RED LEY HOUSE - Walney Island
As written by the last occupant - J. Kerslake 2004
To the best of my knowledge and memory, the house was built in 1914 by a man of German extraction and I believe he was greatly suspected of spying etc. as the house was isolated and he had an interest in early radio and telegraphy, It was constructed of red/blue fire bricks and a red tiled roof. All the doors and window frames, stairs and most floors were oak. There was a very handsome large knocker on the front door in the shape of a dragon’s head which I bitterly regret I didn't remove when we were forced out...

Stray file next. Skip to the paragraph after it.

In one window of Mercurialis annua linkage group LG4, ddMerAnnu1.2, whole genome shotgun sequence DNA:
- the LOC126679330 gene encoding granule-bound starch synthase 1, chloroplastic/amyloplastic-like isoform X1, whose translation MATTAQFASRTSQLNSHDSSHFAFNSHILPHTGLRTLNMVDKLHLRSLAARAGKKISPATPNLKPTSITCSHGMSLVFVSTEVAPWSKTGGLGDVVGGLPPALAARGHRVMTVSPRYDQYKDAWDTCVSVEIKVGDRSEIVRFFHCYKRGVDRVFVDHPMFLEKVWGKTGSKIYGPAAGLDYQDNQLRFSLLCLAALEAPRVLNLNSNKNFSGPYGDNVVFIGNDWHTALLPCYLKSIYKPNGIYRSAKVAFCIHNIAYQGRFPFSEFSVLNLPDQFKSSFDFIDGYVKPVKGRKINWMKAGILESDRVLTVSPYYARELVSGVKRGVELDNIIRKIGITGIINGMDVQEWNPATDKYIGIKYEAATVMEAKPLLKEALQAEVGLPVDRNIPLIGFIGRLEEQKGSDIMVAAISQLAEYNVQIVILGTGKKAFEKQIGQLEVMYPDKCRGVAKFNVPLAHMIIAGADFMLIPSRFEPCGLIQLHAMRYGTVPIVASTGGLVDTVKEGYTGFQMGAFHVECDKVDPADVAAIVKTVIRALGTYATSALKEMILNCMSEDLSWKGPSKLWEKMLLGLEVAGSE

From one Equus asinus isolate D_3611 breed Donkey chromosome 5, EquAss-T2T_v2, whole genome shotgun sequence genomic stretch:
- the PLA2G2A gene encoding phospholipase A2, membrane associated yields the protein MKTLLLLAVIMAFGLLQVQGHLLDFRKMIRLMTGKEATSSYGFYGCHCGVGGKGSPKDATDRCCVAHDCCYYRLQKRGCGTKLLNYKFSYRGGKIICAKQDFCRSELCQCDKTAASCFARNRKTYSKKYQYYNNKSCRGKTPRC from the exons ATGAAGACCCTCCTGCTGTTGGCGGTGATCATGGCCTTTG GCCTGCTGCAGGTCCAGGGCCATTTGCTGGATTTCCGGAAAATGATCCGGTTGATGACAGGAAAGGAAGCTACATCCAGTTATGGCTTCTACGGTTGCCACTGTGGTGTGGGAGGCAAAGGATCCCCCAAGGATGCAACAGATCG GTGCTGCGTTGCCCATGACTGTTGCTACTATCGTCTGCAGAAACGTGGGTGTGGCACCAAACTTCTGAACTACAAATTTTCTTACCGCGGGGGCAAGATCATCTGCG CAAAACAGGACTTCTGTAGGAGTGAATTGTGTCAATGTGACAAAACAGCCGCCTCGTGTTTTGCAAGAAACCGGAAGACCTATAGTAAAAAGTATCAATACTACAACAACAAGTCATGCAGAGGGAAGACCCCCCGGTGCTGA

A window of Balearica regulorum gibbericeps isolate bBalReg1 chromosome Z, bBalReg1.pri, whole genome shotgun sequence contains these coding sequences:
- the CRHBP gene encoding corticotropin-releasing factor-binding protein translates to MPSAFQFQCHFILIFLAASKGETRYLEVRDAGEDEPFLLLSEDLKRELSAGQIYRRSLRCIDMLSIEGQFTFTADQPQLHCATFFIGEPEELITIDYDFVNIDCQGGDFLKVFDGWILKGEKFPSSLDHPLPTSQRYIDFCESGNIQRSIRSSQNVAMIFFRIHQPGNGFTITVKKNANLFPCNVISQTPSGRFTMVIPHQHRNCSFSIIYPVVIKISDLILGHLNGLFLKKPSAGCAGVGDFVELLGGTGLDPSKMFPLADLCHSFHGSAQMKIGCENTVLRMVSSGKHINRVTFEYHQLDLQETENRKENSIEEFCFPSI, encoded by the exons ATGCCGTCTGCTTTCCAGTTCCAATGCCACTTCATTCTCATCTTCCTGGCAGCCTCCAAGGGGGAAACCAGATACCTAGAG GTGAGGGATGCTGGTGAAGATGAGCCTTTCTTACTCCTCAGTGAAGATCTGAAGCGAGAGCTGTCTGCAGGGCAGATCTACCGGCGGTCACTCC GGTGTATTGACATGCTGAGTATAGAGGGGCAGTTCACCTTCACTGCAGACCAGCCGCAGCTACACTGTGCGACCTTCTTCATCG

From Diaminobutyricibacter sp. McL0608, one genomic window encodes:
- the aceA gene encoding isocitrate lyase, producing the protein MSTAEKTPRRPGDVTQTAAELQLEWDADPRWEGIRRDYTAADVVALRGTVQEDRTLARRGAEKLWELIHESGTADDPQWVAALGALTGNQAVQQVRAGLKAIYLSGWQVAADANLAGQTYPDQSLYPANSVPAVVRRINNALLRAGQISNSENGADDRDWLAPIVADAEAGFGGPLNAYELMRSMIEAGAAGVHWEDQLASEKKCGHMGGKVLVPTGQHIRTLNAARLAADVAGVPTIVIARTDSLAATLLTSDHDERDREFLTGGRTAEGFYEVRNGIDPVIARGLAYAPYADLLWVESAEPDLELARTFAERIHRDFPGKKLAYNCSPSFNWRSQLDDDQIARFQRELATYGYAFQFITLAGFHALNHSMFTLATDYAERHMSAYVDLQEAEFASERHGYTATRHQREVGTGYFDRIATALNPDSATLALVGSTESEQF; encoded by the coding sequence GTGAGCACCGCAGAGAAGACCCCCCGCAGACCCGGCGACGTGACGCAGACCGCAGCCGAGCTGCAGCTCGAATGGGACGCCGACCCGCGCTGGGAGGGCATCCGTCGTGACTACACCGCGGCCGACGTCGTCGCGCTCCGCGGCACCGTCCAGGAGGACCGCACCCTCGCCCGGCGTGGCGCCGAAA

There was a big bedroom on the left as you went in the front door N. facing. The stairs ahead and my room at the end of the passage. My room had been an engine house which Dad knocked a door through from the hall and bricked up the original door… concrete floor and very cold… No central heating then. The right hand side of the front door led to a large living room which had a cooking range and an enormous bath, the length of the room. This was constructed of brick and could have held 6 or 8 sitting. I remember my eldest brother trying to teach me to swim there. This bath was tiled in beautiful turquoise blue tiles and was 3 feet high with 2 big oak lids which could be lifted ( but only by Dad or elder brothers) and leaned against the wall. We only ever lifted one which made the rest of the bath like a cave. Mum used to have a lively time with us as she could not reach the covered end to administer any punishments we merited and her threats were soon forgotten about. It was lovely getting dried in front of the fire. The kitchen went off the living room and was fully fitted, even today it would be considered very modern, apart from the sink, which was long, wide and shallow and the taps high above it, which meant you got splashed if you turned the taps on very high. We were fully equipped with a hot water system, mains water and heated by the range which was never allowed to go out. Next to the sink there was a long worktop made of black slate with shelves below, a dropdown table in the window, and a floor to ceiling cupboard on the other wall, with more cupboards with drawers beneath next to it, then a broom cupboard and hanging space. All the wood in the kitchen was pine and the floor tessellated red tiles. There was no electricity, only oil lamps and oil cookers. After we had been there a few years Dad got rid of the big bath ( which also had a shower system) and built a modern bathroom next to my bedroom. A fairly big sitting room led off from the living room which had three windows, 2 facing west and one south. That was a lovely sunny room, but lacked the northern views of Black Combe and the hills, which the living room had. Upstairs there was one very large room and an attic which had a door which was about 4’ high. I could walk through it, but everyone else had to stoop, which meant I had to go there whenever anything was needed from there…… this meant taking a candle, and dire warnings to be careful with it… to this day I go around making sure things are switched off and plugs pulled out and all made safe. From the upstairs bedroom window we had wonderful views of the hills and the channel When we were going to town Mum used to ask me to run upstairs and look at the state of the channel, then decide whether we were to go over the footbridge, get the bus from the bottom of North Scale ( they only went to the end of the promenade then) or go down to the channel down what I think is now 'Munster Close'?, and get the boatman to row us across. There was what seemed to me a very old man called Mr. Jackson who would row across at high tide 1d per adult and 1/2d per child … probably less then 1p in present-day money, and poor soul had to row right up, halfway to the bridge ,then across, the back down again to the jetty at the other side